In literature, there are two key sorts of annotations: marginalia, or the notes jotted down in the margins by the reader, and additional information formally provided in expanded editions of a text, and you can find a bit of both online. Annotated Books Online is an on-line interactive archive of early modern annotated books, where researchers can share digitized documents and collaborate on translations. For insight into a single author's notes, Melville's Marginalia provides just that. For annotations with additional information, The Thoreau Reader provides context for Walden (linked previously), The Maine Woods, and other writings. Then there's the mostly annotated edition Ulysses, analysis of Joseph Conrad's Nostromo, and the thoroughly annotated US constitution (twentieth amendment linked previously). More marginalia and annotations inside. [more inside]
For the first time, James Joyce's Ulysses will be read around the world in one day. Today. Which is Bloomsday. The reading, organized by the James Joyce Centre, draws upon volunteers from 25 countries. Previous readings of the book include the excellent RTE (Irish public radio) version from 1982, now made freely available. And a short excerpt read by Joyce himself.
This is not an attempt to tweet mindlessly the entire contents of Ulysses, word-for-word, 140 characters at a time. That would be dull and impossible. What is proposed here is a recasting or a reimagining of the reading experience of this novel, start to finish, within the confines of a day-long series of tweets from a global volunteer army of Joyce-sodden tweeps. (previously!)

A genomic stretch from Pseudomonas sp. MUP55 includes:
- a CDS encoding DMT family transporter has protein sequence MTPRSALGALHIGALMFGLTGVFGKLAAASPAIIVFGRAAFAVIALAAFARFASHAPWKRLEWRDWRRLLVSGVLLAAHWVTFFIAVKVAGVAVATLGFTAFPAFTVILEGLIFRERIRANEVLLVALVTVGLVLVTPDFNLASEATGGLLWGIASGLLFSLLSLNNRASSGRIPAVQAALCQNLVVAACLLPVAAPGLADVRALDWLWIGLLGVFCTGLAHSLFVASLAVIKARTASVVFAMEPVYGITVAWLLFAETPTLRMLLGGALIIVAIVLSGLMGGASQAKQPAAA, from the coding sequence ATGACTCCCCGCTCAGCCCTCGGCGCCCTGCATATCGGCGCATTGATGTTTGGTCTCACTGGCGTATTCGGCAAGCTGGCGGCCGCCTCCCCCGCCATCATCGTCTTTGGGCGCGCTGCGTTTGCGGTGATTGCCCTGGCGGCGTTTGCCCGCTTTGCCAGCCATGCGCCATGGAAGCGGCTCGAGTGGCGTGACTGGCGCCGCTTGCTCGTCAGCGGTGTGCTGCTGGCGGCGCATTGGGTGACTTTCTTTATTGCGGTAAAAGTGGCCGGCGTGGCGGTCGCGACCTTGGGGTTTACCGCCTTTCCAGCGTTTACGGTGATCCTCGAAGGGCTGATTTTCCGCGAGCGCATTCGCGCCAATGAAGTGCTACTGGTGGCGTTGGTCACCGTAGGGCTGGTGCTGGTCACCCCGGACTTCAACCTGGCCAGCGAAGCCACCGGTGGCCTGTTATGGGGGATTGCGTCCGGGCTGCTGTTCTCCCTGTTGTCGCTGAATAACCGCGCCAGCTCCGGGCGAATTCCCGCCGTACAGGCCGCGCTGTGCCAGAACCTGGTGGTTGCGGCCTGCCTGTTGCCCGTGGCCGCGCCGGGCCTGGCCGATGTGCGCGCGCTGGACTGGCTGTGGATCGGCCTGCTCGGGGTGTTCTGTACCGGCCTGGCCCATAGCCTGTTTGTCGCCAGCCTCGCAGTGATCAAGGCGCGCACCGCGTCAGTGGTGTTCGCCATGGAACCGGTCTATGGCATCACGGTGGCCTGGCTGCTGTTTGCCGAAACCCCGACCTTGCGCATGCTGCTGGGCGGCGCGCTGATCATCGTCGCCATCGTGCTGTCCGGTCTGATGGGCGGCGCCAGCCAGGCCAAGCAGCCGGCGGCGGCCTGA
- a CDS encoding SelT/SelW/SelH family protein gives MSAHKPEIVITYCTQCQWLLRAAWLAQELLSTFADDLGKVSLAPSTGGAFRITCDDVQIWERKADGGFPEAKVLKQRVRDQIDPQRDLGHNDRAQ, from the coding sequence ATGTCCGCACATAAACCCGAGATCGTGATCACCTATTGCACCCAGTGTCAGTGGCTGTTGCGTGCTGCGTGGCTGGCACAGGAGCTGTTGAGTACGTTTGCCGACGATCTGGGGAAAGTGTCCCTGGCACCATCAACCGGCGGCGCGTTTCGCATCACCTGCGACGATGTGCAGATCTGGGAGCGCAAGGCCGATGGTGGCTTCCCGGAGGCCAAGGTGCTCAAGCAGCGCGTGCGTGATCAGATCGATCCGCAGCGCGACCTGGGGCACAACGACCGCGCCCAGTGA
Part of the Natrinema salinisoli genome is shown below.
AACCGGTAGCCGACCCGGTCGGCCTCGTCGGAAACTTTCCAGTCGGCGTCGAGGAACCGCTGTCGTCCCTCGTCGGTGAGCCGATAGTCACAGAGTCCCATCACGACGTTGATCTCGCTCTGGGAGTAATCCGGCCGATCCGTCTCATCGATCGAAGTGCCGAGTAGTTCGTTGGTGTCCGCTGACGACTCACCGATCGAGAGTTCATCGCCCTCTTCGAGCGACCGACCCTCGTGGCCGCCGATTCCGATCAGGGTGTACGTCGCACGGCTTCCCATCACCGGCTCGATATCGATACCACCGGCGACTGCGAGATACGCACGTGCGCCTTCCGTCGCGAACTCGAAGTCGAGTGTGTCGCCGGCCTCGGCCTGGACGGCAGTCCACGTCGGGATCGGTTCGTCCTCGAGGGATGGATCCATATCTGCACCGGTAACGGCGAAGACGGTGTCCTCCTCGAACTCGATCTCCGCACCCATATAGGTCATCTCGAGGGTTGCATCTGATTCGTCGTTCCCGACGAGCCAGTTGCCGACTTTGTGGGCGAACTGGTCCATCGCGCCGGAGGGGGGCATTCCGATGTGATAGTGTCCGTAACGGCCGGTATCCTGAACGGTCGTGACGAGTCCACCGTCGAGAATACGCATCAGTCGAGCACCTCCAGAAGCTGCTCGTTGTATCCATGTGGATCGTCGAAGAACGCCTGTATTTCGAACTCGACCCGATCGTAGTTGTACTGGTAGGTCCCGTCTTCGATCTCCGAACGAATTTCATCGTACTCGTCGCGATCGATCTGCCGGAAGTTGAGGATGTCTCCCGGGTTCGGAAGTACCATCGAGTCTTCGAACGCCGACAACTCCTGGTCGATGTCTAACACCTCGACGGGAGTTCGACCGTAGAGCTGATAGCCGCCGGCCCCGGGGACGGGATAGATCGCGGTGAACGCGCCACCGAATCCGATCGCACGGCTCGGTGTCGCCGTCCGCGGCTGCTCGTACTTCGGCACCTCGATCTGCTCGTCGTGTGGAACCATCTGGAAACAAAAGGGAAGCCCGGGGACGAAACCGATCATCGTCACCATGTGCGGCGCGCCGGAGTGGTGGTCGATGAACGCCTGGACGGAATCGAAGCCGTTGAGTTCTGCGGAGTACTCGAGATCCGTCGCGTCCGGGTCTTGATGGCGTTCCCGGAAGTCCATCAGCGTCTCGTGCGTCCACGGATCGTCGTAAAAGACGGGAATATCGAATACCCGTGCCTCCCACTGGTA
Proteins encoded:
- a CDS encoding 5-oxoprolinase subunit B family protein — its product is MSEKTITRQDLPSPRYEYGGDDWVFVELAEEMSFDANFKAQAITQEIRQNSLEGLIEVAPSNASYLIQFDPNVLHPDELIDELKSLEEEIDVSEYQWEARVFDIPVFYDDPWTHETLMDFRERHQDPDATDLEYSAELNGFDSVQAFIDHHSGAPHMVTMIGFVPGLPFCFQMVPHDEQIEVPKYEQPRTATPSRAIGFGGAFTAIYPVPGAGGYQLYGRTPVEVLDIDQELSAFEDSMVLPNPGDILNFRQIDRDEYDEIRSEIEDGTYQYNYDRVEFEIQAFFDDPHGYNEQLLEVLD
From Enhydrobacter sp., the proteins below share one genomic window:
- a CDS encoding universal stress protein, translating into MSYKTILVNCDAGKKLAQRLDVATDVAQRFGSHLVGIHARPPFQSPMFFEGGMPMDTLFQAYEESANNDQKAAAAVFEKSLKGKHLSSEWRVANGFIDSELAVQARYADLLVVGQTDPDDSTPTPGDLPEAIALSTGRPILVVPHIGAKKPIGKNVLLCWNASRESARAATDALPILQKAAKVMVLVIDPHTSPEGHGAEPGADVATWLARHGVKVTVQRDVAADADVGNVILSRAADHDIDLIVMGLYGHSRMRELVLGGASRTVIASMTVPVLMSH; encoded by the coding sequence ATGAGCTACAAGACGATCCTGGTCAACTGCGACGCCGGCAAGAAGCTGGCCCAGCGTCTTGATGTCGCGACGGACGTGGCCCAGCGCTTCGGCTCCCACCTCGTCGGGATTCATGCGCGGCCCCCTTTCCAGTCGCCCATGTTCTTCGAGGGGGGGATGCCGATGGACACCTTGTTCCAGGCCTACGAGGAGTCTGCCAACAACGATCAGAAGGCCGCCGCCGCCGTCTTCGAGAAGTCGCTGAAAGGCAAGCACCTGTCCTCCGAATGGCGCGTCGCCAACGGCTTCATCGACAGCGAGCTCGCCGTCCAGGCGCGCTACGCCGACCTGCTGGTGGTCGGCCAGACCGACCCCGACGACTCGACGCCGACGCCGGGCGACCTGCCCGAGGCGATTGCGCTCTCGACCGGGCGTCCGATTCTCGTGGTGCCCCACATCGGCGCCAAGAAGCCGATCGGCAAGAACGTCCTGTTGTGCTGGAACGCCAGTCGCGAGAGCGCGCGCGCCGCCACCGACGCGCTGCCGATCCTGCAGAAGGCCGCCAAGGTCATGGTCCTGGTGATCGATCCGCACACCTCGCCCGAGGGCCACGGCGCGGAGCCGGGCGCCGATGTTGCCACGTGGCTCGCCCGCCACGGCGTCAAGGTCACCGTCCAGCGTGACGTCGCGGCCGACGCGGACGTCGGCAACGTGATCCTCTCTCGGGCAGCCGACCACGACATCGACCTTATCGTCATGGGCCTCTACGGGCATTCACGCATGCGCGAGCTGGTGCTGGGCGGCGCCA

Joyce’s Ulysses Banned Again—by Apple, Not the Government. According to Sarah Weinman at the Daily Finance; she says that a Webcomic adaptation of the book, Rob Berry and Josh Levitas' Ulysses Seen, (previously seen here on Mefi), has been banned from iPads and iPhones because of cartoon nudity. Here is the image that is causing all the controversy. Warning: Contains crudely illustrated male genitalia. via Slate.com. And this isn't the first time. Read about the original censorship and legal battles regarding Joyce's Ulysses..
Ulysses "Seen" is an ambitious, ongoing project to create a webcomic adaptation of James Joyce's Ulysses. Each page of the comic offers an accompanying reader's guide, and there's a blog about the progress of the project.
'Stately, plump Buck Mulligan came from the stairhead, bearing a bowl of lather on which a mirror and a razor lay crossed.'
Did you miss Paddy Dignam's wake? Ah well, there's still time to celebrate Bloomsday -- if you're in Dublin, you can (among many other delights) take a stroll across the newly-opened James Joyce Bridge. Or, if you have a spare $60,000, you could even buy your very own Ulysses first edition. As for me, I'll be hoisting a crystal cup full of the foaming ebon ale which the noble twin brothers Bungiveagh and Bungardilaun brew ever in their divine alevats, cunning as the sons of deathless Leda. (And as for Paddy? -- Dead! says Alf. He's no more dead than you are. -- Maybe so, says Joe. They took the liberty of burying him this morning anyhow.)